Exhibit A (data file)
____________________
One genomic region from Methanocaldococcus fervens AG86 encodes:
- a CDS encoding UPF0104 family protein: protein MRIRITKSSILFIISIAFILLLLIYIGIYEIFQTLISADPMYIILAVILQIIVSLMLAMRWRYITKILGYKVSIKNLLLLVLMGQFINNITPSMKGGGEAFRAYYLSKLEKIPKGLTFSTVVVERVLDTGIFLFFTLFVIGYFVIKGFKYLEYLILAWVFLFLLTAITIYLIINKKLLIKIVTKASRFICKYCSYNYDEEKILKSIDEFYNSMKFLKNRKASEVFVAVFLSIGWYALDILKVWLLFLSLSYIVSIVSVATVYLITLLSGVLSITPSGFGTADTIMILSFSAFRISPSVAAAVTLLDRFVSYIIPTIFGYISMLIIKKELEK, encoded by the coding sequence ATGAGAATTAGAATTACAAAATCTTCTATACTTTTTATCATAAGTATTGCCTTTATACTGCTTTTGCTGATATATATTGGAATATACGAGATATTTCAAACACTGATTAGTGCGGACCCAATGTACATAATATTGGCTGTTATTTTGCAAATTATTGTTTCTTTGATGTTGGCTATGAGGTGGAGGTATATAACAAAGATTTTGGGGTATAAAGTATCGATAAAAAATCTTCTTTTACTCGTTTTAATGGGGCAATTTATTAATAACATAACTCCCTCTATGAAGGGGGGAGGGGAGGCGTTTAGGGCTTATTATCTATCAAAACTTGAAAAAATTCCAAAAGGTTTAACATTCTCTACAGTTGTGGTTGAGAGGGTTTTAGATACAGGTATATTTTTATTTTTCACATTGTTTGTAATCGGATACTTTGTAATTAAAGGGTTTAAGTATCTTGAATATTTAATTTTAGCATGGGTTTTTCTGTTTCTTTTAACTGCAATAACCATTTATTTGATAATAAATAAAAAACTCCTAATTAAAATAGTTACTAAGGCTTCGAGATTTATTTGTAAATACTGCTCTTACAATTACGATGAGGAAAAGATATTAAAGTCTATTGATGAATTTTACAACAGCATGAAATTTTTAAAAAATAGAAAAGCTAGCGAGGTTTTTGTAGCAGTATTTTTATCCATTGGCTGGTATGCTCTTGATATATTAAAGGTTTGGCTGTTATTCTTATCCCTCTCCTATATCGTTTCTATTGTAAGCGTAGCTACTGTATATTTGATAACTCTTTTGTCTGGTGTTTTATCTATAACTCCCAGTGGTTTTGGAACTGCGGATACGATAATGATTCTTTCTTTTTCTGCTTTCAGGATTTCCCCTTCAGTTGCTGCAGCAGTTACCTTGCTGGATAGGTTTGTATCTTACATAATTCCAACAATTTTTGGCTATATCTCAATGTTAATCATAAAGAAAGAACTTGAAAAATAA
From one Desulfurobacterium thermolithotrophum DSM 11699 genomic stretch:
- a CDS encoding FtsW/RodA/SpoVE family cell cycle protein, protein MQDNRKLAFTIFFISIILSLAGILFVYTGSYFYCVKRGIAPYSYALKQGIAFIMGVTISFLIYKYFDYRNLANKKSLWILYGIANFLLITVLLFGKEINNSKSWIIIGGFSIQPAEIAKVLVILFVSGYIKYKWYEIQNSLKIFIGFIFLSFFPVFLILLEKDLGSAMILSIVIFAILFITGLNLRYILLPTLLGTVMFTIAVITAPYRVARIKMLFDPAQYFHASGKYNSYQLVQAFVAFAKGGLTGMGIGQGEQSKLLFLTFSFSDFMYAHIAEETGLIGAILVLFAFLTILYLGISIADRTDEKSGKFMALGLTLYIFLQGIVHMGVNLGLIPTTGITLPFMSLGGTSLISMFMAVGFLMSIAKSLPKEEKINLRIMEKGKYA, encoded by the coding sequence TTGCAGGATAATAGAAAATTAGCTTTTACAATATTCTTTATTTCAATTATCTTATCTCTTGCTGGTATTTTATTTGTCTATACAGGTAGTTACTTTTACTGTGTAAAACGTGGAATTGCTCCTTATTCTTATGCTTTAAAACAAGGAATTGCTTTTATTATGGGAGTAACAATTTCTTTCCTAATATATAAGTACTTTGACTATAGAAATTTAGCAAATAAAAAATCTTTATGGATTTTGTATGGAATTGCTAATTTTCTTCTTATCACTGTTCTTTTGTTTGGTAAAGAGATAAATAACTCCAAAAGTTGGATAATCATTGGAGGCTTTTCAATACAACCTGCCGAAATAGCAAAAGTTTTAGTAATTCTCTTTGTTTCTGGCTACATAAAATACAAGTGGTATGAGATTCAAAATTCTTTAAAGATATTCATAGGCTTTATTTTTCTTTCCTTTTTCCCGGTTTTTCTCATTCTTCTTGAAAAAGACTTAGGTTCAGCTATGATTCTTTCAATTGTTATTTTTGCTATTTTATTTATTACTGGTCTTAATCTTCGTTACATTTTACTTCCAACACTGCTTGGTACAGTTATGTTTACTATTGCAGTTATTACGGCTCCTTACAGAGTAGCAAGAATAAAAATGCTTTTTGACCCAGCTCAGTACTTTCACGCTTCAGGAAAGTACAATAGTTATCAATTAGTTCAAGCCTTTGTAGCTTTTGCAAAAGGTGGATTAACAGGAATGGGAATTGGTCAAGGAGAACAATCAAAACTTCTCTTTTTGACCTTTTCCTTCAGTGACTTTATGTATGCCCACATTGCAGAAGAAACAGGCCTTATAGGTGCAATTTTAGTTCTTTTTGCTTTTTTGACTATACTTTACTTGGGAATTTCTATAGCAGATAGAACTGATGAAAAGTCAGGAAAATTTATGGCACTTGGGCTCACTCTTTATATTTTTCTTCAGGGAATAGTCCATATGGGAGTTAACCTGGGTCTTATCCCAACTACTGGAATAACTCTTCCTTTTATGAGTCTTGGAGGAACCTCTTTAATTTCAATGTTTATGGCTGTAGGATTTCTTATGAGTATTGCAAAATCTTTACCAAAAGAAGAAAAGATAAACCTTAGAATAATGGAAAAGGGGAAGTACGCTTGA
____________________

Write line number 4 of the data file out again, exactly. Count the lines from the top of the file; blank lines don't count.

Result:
- a CDS encoding FtsW/RodA/SpoVE family cell cycle protein, protein MQDNRKLAFTIFFISIILSLAGILFVYTGSYFYCVKRGIAPYSYALKQGIAFIMGVTISFLIYKYFDYRNLANKKSLWILYGIANFLLITVLLFGKEINNSKSWIIIGGFSIQPAEIAKVLVILFVSGYIKYKWYEIQNSLKIFIGFIFLSFFPVFLILLEKDLGSAMILSIVIFAILFITGLNLRYILLPTLLGTVMFTIAVITAPYRVARIKMLFDPAQYFHASGKYNSYQLVQAFVAFAKGGLTGMGIGQGEQSKLLFLTFSFSDFMYAHIAEETGLIGAILVLFAFLTILYLGISIADRTDEKSGKFMALGLTLYIFLQGIVHMGVNLGLIPTTGITLPFMSLGGTSLISMFMAVGFLMSIAKSLPKEEKINLRIMEKGKYA, encoded by the coding sequence TTGCAGGATAATAGAAAATTAGCTTTTACAATATTCTTTATTTCAATTATCTTATCTCTTGCTGGTATTTTATTTGTCTATACAGGTAGTTACTTTTACTGTGTAAAACGTGGAATTGCTCCTTATTCTTATGCTTTAAAACAAGGAATTGCTTTTATTATGGGAGTAACAATTTCTTTCCTAATATATAAGTACTTTGACTATAGAAATTTAGCAAATAAAAAATCTTTATGGATTTTGTATGGAATTGCTAATTTTCTTCTTATCACTGTTCTTTTGTTTGGTAAAGAGATAAATAACTCCAAAAGTTGGATAATCATTGGAGGCTTTTCAATACAACCTGCCGAAATAGCAAAAGTTTTAGTAATTCTCTTTGTTTCTGGCTACATAAAATACAAGTGGTATGAGATTCAAAATTCTTTAAAGATATTCATAGGCTTTATTTTTCTTTCCTTTTTCCCGGTTTTTCTCATTCTTCTTGAAAAAGACTTAGGTTCAGCTATGATTCTTTCAATTGTTATTTTTGCTATTTTATTTATTACTGGTCTTAATCTTCGTTACATTTTACTTCCAACACTGCTTGGTACAGTTATGTTTACTATTGCAGTTATTACGGCTCCTTACAGAGTAGCAAGAATAAAAATGCTTTTTGACCCAGCTCAGTACTTTCACGCTTCAGGAAAGTACAATAGTTATCAATTAGTTCAAGCCTTTGTAGCTTTTGCAAAAGGTGGATTAACAGGAATGGGAATTGGTCAAGGAGAACAATCAAAACTTCTCTTTTTGACCTTTTCCTTCAGTGACTTTATGTATGCCCACATTGCAGAAGAAACAGGCCTTATAGGTGCAATTTTAGTTCTTTTTGCTTTTTTGACTATACTTTACTTGGGAATTTCTATAGCAGATAGAACTGATGAAAAGTCAGGAAAATTTATGGCACTTGGGCTCACTCTTTATATTTTTCTTCAGGGAATAGTCCATATGGGAGTTAACCTGGGTCTTATCCCAACTACTGGAATAACTCTTCCTTTTATGAGTCTTGGAGGAACCTCTTTAATTTCAATGTTTATGGCTGTAGGATTTCTTATGAGTATTGCAAAATCTTTACCAAAAGAAGAAAAGATAAACCTTAGAATAATGGAAAAGGGGAAGTACGCTTGA